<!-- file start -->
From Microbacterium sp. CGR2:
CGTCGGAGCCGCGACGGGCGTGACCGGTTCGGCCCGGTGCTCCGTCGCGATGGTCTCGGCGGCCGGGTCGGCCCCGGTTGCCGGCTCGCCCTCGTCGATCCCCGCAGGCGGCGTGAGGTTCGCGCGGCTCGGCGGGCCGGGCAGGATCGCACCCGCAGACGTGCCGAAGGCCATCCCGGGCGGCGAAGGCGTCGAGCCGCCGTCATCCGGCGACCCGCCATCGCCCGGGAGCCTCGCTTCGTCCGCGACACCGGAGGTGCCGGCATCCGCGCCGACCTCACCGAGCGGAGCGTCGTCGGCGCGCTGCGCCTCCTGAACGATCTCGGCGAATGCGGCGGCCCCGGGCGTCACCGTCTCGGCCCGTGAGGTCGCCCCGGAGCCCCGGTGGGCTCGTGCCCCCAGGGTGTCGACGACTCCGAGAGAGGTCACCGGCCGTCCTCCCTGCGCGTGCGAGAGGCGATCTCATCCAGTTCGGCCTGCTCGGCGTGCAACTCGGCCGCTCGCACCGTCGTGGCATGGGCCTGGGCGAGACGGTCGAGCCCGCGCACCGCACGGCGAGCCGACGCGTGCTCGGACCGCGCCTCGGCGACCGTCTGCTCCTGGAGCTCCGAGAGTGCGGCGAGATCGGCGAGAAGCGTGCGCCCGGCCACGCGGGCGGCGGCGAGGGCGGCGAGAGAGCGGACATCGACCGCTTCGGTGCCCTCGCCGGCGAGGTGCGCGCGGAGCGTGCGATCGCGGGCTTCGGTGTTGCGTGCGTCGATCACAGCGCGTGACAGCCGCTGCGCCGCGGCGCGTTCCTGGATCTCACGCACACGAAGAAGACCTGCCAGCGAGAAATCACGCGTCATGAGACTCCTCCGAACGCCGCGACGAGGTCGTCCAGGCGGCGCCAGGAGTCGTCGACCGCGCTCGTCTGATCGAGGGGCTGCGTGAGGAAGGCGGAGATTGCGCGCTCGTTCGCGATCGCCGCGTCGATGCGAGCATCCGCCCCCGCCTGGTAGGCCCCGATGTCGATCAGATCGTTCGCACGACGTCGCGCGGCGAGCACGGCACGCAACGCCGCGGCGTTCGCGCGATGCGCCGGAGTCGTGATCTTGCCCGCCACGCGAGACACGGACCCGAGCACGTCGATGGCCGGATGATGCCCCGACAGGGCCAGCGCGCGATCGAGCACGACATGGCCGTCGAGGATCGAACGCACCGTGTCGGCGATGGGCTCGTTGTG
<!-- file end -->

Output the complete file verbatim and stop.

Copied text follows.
From Microbacterium sp. CGR2:
CGTCGGAGCCGCGACGGGCGTGACCGGTTCGGCCCGGTGCTCCGTCGCGATGGTCTCGGCGGCCGGGTCGGCCCCGGTTGCCGGCTCGCCCTCGTCGATCCCCGCAGGCGGCGTGAGGTTCGCGCGGCTCGGCGGGCCGGGCAGGATCGCACCCGCAGACGTGCCGAAGGCCATCCCGGGCGGCGAAGGCGTCGAGCCGCCGTCATCCGGCGACCCGCCATCGCCCGGGAGCCTCGCTTCGTCCGCGACACCGGAGGTGCCGGCATCCGCGCCGACCTCACCGAGCGGAGCGTCGTCGGCGCGCTGCGCCTCCTGAACGATCTCGGCGAATGCGGCGGCCCCGGGCGTCACCGTCTCGGCCCGTGAGGTCGCCCCGGAGCCCCGGTGGGCTCGTGCCCCCAGGGTGTCGACGACTCCGAGAGAGGTCACCGGCCGTCCTCCCTGCGCGTGCGAGAGGCGATCTCATCCAGTTCGGCCTGCTCGGCGTGCAACTCGGCCGCTCGCACCGTCGTGGCATGGGCCTGGGCGAGACGGTCGAGCCCGCGCACCGCACGGCGAGCCGACGCGTGCTCGGACCGCGCCTCGGCGACCGTCTGCTCCTGGAGCTCCGAGAGTGCGGCGAGATCGGCGAGAAGCGTGCGCCCGGCCACGCGGGCGGCGGCGAGGGCGGCGAGAGAGCGGACATCGACCGCTTCGGTGCCCTCGCCGGCGAGGTGCGCGCGGAGCGTGCGATCGCGGGCTTCGGTGTTGCGTGCGTCGATCACAGCGCGTGACAGCCGCTGCGCCGCGGCGCGTTCCTGGATCTCACGCACACGAAGAAGACCTGCCAGCGAGAAATCACGCGTCATGAGACTCCTCCGAACGCCGCGACGAGGTCGTCCAGGCGGCGCCAGGAGTCGTCGACCGCGCTCGTCTGATCGAGGGGCTGCGTGAGGAAGGCGGAGATTGCGCGCTCGTTCGCGATCGCCGCGTCGATGCGAGCATCCGCCCCCGCCTGGTAGGCCCCGATGTCGATCAGATCGTTCGCACGACGTCGCGCGGCGAGCACGGCACGCAACGCCGCGGCGTTCGCGCGATGCGCCGGAGTCGTGATCTTGCCCGCCACGCGAGACACGGACCCGAGCACGTCGATGGCCGGATGATGCCCCGACAGGGCCAGCGCGCGATCGAGCACGACATGGCCGTCGAGGATCGAACGCACCGTGTCGGCGATGGGCTCGTTGTG